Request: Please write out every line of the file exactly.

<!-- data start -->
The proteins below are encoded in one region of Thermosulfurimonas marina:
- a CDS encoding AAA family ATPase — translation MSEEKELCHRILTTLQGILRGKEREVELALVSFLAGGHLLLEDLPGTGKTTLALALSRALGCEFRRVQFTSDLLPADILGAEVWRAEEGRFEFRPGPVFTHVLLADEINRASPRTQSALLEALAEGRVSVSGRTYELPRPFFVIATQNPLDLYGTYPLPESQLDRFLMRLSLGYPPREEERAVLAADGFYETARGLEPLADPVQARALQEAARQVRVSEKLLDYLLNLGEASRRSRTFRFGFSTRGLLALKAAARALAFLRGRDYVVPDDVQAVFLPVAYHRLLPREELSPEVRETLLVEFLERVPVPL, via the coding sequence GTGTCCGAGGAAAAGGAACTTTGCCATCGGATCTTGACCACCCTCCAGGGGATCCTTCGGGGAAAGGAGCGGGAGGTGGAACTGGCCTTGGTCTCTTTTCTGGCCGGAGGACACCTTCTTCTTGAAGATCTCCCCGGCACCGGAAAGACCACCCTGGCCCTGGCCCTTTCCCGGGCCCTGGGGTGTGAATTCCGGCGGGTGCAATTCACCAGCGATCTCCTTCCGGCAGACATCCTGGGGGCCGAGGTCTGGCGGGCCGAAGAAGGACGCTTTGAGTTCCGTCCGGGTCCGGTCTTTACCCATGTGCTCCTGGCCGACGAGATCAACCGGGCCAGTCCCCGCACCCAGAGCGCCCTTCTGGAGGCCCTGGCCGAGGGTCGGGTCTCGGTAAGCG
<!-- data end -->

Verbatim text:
The proteins below are encoded in one region of Thermosulfurimonas marina:
- a CDS encoding AAA family ATPase — translation MSEEKELCHRILTTLQGILRGKEREVELALVSFLAGGHLLLEDLPGTGKTTLALALSRALGCEFRRVQFTSDLLPADILGAEVWRAEEGRFEFRPGPVFTHVLLADEINRASPRTQSALLEALAEGRVSVSGRTYELPRPFFVIATQNPLDLYGTYPLPESQLDRFLMRLSLGYPPREEERAVLAADGFYETARGLEPLADPVQARALQEAARQVRVSEKLLDYLLNLGEASRRSRTFRFGFSTRGLLALKAAARALAFLRGRDYVVPDDVQAVFLPVAYHRLLPREELSPEVRETLLVEFLERVPVPL, via the coding sequence GTGTCCGAGGAAAAGGAACTTTGCCATCGGATCTTGACCACCCTCCAGGGGATCCTTCGGGGAAAGGAGCGGGAGGTGGAACTGGCCTTGGTCTCTTTTCTGGCCGGAGGACACCTTCTTCTTGAAGATCTCCCCGGCACCGGAAAGACCACCCTGGCCCTGGCCCTTTCCCGGGCCCTGGGGTGTGAATTCCGGCGGGTGCAATTCACCAGCGATCTCCTTCCGGCAGACATCCTGGGGGCCGAGGTCTGGCGGGCCGAAGAAGGACGCTTTGAGTTCCGTCCGGGTCCGGTCTTTACCCATGTGCTCCTGGCCGACGAGATCAACCGGGCCAGTCCCCGCACCCAGAGCGCCCTTCTGGAGGCCCTGGCCGAGGGTCGGGTCTCGGTAAGCG